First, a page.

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ioo "WINDOW-CROONS.'

arc their blessed Governors in the mean time ? Are they all fast asleep ? " ' The young Etonian, Bishop Berkeley's grandson, had the merit of putting an end to this bad practice. On entrance he was required to deposit a crown for window-money ; when, model of virtue as he was, he objected that he had never yet broken a window in his life, and was not likely to begin, he was assured that he would before he left St. Andrews. The College porter, who collected " these window-croons," told him of a poor student who had shed tears on being called on to pay. His father, a cottar, had sold one of his three cows to find money for his education at the university, and had sent him up with a large tub of oatmeal, a pot of salted butter, and five shillings in his pocket. Sixpence of this money had already been spent, and the rest the porter took. When the window-breaking time came on, and Berkeley was sum- moned to take his part in the riot, he refused. As a boy at Eton, he said, though sometimes with more wine in his head than was good for him, he had never performed such a valiant feat, and he was not therefore going to begin as a young man. His comrades yielded to his remonstrances, and the windows were no longer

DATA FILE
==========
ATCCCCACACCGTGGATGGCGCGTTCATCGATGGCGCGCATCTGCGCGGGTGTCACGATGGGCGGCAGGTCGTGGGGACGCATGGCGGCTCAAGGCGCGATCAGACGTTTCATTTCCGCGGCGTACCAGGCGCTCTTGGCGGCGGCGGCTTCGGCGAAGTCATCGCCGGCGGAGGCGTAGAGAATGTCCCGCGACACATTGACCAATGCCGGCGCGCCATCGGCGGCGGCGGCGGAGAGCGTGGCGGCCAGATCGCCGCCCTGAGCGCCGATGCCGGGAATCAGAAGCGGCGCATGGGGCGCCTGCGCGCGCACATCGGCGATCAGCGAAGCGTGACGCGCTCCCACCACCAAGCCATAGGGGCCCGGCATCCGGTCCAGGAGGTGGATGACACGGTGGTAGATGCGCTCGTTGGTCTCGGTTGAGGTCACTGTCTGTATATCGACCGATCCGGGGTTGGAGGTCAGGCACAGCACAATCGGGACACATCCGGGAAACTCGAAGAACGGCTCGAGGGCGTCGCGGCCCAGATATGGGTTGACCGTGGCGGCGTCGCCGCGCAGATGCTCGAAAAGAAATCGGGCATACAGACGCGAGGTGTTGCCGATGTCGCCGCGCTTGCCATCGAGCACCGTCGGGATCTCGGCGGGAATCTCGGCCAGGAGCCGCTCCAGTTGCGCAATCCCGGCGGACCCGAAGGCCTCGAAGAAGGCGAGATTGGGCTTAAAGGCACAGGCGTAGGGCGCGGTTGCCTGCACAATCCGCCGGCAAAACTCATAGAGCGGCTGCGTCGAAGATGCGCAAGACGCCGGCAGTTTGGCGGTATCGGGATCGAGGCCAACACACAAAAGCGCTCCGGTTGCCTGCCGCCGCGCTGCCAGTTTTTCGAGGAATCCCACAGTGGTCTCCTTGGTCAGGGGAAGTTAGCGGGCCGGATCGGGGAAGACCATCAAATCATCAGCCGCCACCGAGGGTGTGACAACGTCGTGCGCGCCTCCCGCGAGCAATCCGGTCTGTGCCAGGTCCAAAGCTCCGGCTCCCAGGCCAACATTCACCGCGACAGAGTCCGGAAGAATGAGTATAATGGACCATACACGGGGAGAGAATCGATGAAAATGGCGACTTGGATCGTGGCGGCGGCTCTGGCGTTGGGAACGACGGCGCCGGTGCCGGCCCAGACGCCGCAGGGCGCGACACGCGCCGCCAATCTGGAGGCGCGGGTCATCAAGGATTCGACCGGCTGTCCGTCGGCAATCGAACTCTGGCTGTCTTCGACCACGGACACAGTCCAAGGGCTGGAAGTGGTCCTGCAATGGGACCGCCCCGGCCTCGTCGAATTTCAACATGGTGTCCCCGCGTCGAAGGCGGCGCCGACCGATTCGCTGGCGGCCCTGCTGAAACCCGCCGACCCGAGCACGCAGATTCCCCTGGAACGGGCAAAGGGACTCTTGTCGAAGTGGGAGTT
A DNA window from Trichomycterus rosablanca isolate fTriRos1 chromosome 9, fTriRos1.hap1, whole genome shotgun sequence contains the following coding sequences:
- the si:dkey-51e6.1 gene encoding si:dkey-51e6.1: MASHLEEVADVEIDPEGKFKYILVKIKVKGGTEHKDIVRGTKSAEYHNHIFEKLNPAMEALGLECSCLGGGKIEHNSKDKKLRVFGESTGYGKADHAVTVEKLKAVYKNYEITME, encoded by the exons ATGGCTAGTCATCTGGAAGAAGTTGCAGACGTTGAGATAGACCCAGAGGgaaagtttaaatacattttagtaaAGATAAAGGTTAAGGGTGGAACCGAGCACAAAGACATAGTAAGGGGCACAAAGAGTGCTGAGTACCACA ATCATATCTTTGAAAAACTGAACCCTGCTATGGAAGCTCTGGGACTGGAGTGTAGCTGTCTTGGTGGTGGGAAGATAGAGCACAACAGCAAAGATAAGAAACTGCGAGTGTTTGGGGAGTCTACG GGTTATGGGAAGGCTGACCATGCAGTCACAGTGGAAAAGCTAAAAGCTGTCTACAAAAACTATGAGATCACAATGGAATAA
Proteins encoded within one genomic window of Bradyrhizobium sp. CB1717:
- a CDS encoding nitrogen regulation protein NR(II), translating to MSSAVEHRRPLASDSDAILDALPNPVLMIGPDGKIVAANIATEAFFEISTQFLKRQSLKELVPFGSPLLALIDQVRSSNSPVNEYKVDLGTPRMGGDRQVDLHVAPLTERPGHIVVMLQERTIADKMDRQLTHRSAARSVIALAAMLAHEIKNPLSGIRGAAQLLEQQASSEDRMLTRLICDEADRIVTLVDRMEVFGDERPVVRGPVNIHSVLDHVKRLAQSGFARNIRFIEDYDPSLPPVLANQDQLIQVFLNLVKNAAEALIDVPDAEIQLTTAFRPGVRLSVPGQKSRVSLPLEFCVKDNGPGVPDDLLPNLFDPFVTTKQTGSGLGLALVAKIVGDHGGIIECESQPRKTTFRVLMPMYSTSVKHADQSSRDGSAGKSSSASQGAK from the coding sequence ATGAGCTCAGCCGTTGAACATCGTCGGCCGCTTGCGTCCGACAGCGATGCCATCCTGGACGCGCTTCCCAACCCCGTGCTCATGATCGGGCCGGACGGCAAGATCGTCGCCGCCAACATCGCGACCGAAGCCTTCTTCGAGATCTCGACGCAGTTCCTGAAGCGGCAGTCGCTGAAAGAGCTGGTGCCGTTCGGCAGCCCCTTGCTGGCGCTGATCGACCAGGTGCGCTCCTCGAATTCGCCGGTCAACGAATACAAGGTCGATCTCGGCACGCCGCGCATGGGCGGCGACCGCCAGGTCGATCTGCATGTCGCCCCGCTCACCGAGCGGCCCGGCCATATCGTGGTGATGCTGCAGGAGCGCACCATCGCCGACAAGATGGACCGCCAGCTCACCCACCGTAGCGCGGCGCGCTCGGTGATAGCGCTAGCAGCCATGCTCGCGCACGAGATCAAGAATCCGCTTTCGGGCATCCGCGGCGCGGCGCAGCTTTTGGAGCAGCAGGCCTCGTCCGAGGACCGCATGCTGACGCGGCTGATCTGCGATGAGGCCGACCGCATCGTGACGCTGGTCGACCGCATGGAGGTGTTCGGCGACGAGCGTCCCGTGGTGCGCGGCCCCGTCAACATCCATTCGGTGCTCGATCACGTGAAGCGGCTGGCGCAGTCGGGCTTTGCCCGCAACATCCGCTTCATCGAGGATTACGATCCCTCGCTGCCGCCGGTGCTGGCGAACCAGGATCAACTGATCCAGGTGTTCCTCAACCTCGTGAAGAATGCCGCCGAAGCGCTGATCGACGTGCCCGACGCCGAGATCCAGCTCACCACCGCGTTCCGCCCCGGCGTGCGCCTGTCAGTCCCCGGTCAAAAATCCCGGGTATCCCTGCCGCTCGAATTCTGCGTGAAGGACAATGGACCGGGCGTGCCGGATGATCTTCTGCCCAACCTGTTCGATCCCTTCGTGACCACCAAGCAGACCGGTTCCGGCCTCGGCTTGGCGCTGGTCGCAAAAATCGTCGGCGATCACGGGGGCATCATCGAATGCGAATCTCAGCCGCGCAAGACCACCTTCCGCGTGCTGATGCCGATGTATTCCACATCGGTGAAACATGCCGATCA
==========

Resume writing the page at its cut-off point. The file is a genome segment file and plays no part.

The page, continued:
At St. Mary's College Johnson was shown the fine library which had been finished within the last few years. Dr. Murison, the Principal, was abundantly vain of it, for he seriously said to him, " You have not such a one in England." Johnson, though he has his laugh at the Doctor for hoping " to irritate or subdue his English vanity," yet admits that if " it was not very spacious, it was elegant and luminous." It is not, of course, to be compared with the largest libraries at Oxford. " If a man has a mind to prance " it is not at St. Andrews, but at Christ Church and All Souls, that he must study. 4 Nevertheless it confers great dignity on the University, and with its 120,000 volumes there is no English College that it would disgrace. Murison's vanity had therefore some excuse. He was, however, a man " barely sufficient " for the post which he held. Over his slips in Latin the lads sometimes made merry. In the Divinity Hall he one day rebuked a student

1 Wesley '* Journal, iv. 77. were more commodious and pleasant for study

1 Berkeley and his friend, the young Laird of [than the library of Trinity College], as being

Kincaldrum, raised "a very noble subscription" more spacious and airy, he replied, 'Sir, if a

for the poor lad. man has a mind to prance, he must study at

3 G. M. Berkeley's Poems, p. cccxlviii. Christ Church and All Souls.' " Boswell's

4 " On my observing to Dr. Johnson that Johnson, ii. 67, . 2. some of the modern libraries of the university

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